Tuesday, July 29, 2008

Flies in the flowers

By now everyone's read about the disappearance of the honeybees: no one know where they've gone, or why, but scientists blame the usual modern suspects—cell-phone towers, high-voltage transmission lines, stuff like that—for disorienting them. So the last place you'd expect to find refugee bees (refubees?) is the city. But we have a bumper crop of bees on our deck this summer. From early in the morning till deep into the evening, they're glued by the dozens to the sweet-pepper bushes and the Buddleia. (Iggy, the big bully, is used to preying on the stingless wood borers, and when he catches a honeybee, he looks confused and wounded—stung, in a word. These guys may be picturesque and fuzzy in their yellow-and-black jackets, but they fight back.)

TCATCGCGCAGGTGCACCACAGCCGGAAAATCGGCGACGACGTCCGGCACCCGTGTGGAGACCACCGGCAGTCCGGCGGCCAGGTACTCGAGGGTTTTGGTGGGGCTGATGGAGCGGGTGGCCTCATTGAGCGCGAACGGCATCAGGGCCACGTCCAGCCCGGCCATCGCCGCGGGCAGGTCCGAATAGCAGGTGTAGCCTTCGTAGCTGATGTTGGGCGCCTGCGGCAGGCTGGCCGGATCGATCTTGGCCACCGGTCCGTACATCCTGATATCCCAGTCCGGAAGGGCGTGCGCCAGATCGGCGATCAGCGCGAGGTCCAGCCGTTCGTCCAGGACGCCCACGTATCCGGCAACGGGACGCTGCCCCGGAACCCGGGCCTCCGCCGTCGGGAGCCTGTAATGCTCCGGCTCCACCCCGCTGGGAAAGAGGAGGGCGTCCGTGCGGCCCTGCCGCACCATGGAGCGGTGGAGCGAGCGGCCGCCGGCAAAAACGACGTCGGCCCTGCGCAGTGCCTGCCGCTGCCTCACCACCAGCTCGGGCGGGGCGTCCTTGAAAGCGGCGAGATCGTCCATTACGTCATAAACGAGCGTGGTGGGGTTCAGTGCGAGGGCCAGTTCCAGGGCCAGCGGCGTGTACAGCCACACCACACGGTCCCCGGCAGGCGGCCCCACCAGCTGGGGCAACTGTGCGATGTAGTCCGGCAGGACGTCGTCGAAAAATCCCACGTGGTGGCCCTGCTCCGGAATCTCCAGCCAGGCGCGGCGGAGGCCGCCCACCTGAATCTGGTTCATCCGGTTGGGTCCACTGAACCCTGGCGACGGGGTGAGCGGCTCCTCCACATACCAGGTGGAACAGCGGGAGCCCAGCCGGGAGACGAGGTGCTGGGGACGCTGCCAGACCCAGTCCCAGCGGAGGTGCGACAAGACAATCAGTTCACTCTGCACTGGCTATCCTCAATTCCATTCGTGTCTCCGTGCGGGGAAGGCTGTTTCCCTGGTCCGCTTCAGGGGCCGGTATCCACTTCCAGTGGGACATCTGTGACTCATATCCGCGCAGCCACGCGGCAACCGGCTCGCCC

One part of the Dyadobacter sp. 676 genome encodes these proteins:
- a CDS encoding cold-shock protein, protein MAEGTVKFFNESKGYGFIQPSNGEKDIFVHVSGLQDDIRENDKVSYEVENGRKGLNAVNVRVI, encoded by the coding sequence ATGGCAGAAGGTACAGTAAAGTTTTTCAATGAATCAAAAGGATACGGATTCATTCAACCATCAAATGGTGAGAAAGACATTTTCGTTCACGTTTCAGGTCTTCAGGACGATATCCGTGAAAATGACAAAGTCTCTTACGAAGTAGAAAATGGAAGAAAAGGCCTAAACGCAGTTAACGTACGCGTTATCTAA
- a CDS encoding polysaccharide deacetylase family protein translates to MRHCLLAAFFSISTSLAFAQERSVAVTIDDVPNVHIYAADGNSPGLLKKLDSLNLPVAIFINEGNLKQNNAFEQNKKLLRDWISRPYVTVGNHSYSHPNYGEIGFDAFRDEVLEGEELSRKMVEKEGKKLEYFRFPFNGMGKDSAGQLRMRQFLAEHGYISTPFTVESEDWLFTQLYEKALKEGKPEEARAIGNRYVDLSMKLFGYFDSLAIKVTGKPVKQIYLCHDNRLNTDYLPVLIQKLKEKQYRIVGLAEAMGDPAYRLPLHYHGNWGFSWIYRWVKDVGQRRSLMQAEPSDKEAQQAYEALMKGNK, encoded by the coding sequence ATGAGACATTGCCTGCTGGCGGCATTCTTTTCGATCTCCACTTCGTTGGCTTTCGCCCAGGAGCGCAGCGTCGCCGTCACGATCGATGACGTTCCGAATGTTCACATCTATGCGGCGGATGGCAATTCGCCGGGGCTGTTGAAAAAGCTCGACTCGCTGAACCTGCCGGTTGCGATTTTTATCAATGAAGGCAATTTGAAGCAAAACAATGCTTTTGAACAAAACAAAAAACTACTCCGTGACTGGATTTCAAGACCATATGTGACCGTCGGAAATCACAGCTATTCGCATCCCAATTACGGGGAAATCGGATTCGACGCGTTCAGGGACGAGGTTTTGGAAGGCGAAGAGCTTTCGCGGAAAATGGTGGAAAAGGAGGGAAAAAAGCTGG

Of course, a few dozen bees on an isolated deck in New York aren't going to stave off the looming nationwide pollination crisis. But here's the interesting thing: in among the honeybees are a lot of flies. In fact, we often have flies in the flowers during the summer. So that's gotten me to thinking. Maybe it's not as appetizing to have flies pollinating our fruits and vegetables, but does it really make a difference what creature transports the pollen? Do we even need bees? Maybe we should just face facts and pile up our fields with shit and stinky garbage. Could pollution be the solution?

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